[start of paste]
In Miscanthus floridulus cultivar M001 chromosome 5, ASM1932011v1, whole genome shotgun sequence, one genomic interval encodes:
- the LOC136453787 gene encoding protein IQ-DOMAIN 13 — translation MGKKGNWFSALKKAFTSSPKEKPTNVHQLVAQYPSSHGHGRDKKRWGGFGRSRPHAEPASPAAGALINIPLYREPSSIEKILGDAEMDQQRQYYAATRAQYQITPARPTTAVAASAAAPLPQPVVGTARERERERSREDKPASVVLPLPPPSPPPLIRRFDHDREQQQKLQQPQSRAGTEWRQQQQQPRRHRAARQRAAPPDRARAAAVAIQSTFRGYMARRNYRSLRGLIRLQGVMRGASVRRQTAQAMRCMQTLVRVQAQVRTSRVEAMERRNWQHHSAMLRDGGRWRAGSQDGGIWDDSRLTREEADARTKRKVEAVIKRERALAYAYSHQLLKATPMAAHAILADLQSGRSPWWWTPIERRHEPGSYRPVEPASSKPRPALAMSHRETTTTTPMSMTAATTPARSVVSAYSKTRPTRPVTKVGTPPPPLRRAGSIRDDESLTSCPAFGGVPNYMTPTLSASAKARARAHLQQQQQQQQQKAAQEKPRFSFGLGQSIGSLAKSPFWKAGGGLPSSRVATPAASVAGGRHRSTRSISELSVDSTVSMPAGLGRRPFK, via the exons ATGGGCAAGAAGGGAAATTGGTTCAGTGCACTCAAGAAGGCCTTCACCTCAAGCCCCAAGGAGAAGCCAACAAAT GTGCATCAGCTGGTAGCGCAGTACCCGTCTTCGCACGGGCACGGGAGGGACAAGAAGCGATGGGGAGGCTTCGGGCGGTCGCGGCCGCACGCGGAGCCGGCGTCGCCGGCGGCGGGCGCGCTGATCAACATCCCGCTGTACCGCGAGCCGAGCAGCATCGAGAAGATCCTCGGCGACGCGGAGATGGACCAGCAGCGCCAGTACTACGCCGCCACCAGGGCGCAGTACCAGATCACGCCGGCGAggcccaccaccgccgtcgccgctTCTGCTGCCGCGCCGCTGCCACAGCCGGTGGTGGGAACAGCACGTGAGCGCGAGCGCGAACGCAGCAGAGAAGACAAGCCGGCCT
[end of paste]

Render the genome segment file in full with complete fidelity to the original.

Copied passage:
In Miscanthus floridulus cultivar M001 chromosome 5, ASM1932011v1, whole genome shotgun sequence, one genomic interval encodes:
- the LOC136453787 gene encoding protein IQ-DOMAIN 13 — translation MGKKGNWFSALKKAFTSSPKEKPTNVHQLVAQYPSSHGHGRDKKRWGGFGRSRPHAEPASPAAGALINIPLYREPSSIEKILGDAEMDQQRQYYAATRAQYQITPARPTTAVAASAAAPLPQPVVGTARERERERSREDKPASVVLPLPPPSPPPLIRRFDHDREQQQKLQQPQSRAGTEWRQQQQQPRRHRAARQRAAPPDRARAAAVAIQSTFRGYMARRNYRSLRGLIRLQGVMRGASVRRQTAQAMRCMQTLVRVQAQVRTSRVEAMERRNWQHHSAMLRDGGRWRAGSQDGGIWDDSRLTREEADARTKRKVEAVIKRERALAYAYSHQLLKATPMAAHAILADLQSGRSPWWWTPIERRHEPGSYRPVEPASSKPRPALAMSHRETTTTTPMSMTAATTPARSVVSAYSKTRPTRPVTKVGTPPPPLRRAGSIRDDESLTSCPAFGGVPNYMTPTLSASAKARARAHLQQQQQQQQQKAAQEKPRFSFGLGQSIGSLAKSPFWKAGGGLPSSRVATPAASVAGGRHRSTRSISELSVDSTVSMPAGLGRRPFK, via the exons ATGGGCAAGAAGGGAAATTGGTTCAGTGCACTCAAGAAGGCCTTCACCTCAAGCCCCAAGGAGAAGCCAACAAAT GTGCATCAGCTGGTAGCGCAGTACCCGTCTTCGCACGGGCACGGGAGGGACAAGAAGCGATGGGGAGGCTTCGGGCGGTCGCGGCCGCACGCGGAGCCGGCGTCGCCGGCGGCGGGCGCGCTGATCAACATCCCGCTGTACCGCGAGCCGAGCAGCATCGAGAAGATCCTCGGCGACGCGGAGATGGACCAGCAGCGCCAGTACTACGCCGCCACCAGGGCGCAGTACCAGATCACGCCGGCGAggcccaccaccgccgtcgccgctTCTGCTGCCGCGCCGCTGCCACAGCCGGTGGTGGGAACAGCACGTGAGCGCGAGCGCGAACGCAGCAGAGAAGACAAGCCGGCCT